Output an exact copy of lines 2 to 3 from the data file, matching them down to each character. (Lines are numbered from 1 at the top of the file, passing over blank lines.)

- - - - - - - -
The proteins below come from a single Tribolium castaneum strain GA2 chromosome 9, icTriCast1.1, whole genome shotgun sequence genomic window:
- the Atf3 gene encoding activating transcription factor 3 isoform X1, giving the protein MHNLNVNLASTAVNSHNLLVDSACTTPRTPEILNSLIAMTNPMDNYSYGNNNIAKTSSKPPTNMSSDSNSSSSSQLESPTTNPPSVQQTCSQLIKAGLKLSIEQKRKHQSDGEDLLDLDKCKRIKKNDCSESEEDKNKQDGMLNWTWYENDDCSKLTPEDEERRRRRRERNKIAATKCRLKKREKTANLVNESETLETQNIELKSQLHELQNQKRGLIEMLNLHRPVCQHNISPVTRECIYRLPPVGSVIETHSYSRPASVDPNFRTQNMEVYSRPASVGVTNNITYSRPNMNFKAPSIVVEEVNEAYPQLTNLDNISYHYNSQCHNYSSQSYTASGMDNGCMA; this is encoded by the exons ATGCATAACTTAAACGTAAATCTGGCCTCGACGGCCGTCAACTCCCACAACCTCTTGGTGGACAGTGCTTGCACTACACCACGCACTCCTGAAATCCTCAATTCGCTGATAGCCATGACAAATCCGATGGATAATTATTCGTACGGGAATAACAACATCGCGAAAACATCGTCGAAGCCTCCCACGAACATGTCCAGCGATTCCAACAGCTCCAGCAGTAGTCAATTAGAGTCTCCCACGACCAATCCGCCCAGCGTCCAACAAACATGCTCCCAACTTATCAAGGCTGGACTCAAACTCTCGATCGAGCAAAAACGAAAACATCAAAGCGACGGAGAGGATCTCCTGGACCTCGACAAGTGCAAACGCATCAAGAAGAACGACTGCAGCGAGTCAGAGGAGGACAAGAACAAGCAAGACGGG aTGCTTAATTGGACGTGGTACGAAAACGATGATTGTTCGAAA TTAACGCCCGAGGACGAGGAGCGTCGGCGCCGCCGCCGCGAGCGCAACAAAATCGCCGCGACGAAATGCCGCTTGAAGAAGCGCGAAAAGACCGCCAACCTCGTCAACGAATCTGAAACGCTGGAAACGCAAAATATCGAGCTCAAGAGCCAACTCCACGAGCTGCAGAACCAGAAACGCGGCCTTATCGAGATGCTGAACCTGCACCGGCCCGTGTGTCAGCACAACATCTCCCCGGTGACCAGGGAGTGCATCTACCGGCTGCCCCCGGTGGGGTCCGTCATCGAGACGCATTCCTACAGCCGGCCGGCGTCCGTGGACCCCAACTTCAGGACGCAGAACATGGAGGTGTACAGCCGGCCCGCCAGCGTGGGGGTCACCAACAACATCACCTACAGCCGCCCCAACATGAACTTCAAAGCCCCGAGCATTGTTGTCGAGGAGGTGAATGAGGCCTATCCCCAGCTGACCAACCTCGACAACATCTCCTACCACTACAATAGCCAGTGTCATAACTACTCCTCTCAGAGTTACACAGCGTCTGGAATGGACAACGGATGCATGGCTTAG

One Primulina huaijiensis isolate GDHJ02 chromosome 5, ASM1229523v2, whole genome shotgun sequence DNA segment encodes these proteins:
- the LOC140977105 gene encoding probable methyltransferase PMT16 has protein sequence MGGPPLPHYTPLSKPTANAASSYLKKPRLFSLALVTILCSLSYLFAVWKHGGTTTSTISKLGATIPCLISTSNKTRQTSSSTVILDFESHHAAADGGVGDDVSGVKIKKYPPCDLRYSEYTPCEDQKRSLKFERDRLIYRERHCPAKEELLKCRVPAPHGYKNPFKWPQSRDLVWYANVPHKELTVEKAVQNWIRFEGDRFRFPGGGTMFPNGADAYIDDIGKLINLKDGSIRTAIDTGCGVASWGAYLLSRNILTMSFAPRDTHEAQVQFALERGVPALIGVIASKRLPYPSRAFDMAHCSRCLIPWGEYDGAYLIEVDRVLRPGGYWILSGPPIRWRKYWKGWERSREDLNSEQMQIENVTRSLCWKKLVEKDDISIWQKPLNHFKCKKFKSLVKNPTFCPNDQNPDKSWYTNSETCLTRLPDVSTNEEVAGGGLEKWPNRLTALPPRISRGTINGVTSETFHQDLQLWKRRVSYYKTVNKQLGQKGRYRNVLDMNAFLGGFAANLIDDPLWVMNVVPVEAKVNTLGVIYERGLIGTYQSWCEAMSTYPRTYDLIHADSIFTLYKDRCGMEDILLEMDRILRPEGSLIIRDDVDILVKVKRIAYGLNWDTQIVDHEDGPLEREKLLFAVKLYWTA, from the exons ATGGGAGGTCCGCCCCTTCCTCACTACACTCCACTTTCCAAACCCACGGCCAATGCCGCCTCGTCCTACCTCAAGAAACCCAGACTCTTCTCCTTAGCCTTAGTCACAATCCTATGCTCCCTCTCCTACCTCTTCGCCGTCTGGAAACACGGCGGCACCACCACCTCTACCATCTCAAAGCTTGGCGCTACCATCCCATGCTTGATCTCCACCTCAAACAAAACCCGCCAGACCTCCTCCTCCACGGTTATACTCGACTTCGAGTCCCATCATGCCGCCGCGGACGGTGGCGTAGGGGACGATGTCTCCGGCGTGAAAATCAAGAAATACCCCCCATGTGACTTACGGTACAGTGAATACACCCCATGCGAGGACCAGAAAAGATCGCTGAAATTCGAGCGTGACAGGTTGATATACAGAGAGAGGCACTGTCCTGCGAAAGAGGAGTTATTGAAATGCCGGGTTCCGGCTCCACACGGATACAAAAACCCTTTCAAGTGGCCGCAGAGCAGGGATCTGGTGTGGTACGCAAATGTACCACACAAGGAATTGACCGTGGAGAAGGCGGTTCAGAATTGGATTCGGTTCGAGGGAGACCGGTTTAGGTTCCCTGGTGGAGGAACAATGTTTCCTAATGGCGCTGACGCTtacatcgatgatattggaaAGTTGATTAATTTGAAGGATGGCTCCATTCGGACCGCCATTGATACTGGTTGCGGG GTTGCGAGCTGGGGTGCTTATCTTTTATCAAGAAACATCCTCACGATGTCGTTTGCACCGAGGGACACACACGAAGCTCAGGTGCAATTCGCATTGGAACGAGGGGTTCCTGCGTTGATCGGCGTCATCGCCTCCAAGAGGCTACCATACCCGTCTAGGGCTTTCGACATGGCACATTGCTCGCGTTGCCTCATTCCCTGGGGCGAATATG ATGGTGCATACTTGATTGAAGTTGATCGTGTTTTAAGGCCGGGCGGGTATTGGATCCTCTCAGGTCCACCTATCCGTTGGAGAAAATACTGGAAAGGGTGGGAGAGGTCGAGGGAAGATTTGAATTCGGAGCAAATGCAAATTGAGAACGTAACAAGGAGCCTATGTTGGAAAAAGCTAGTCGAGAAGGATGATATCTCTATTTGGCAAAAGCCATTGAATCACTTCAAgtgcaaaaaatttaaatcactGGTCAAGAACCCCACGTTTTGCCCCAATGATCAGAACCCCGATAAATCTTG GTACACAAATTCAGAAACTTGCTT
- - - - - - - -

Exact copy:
- the Atf3 gene encoding activating transcription factor 3 isoform X1, giving the protein MHNLNVNLASTAVNSHNLLVDSACTTPRTPEILNSLIAMTNPMDNYSYGNNNIAKTSSKPPTNMSSDSNSSSSSQLESPTTNPPSVQQTCSQLIKAGLKLSIEQKRKHQSDGEDLLDLDKCKRIKKNDCSESEEDKNKQDGMLNWTWYENDDCSKLTPEDEERRRRRRERNKIAATKCRLKKREKTANLVNESETLETQNIELKSQLHELQNQKRGLIEMLNLHRPVCQHNISPVTRECIYRLPPVGSVIETHSYSRPASVDPNFRTQNMEVYSRPASVGVTNNITYSRPNMNFKAPSIVVEEVNEAYPQLTNLDNISYHYNSQCHNYSSQSYTASGMDNGCMA; this is encoded by the exons ATGCATAACTTAAACGTAAATCTGGCCTCGACGGCCGTCAACTCCCACAACCTCTTGGTGGACAGTGCTTGCACTACACCACGCACTCCTGAAATCCTCAATTCGCTGATAGCCATGACAAATCCGATGGATAATTATTCGTACGGGAATAACAACATCGCGAAAACATCGTCGAAGCCTCCCACGAACATGTCCAGCGATTCCAACAGCTCCAGCAGTAGTCAATTAGAGTCTCCCACGACCAATCCGCCCAGCGTCCAACAAACATGCTCCCAACTTATCAAGGCTGGACTCAAACTCTCGATCGAGCAAAAACGAAAACATCAAAGCGACGGAGAGGATCTCCTGGACCTCGACAAGTGCAAACGCATCAAGAAGAACGACTGCAGCGAGTCAGAGGAGGACAAGAACAAGCAAGACGGG aTGCTTAATTGGACGTGGTACGAAAACGATGATTGTTCGAAA TTAACGCCCGAGGACGAGGAGCGTCGGCGCCGCCGCCGCGAGCGCAACAAAATCGCCGCGACGAAATGCCGCTTGAAGAAGCGCGAAAAGACCGCCAACCTCGTCAACGAATCTGAAACGCTGGAAACGCAAAATATCGAGCTCAAGAGCCAACTCCACGAGCTGCAGAACCAGAAACGCGGCCTTATCGAGATGCTGAACCTGCACCGGCCCGTGTGTCAGCACAACATCTCCCCGGTGACCAGGGAGTGCATCTACCGGCTGCCCCCGGTGGGGTCCGTCATCGAGACGCATTCCTACAGCCGGCCGGCGTCCGTGGACCCCAACTTCAGGACGCAGAACATGGAGGTGTACAGCCGGCCCGCCAGCGTGGGGGTCACCAACAACATCACCTACAGCCGCCCCAACATGAACTTCAAAGCCCCGAGCATTGTTGTCGAGGAGGTGAATGAGGCCTATCCCCAGCTGACCAACCTCGACAACATCTCCTACCACTACAATAGCCAGTGTCATAACTACTCCTCTCAGAGTTACACAGCGTCTGGAATGGACAACGGATGCATGGCTTAG

One Primulina huaijiensis isolate GDHJ02 chromosome 5, ASM1229523v2, whole genome shotgun sequence DNA segment encodes these proteins: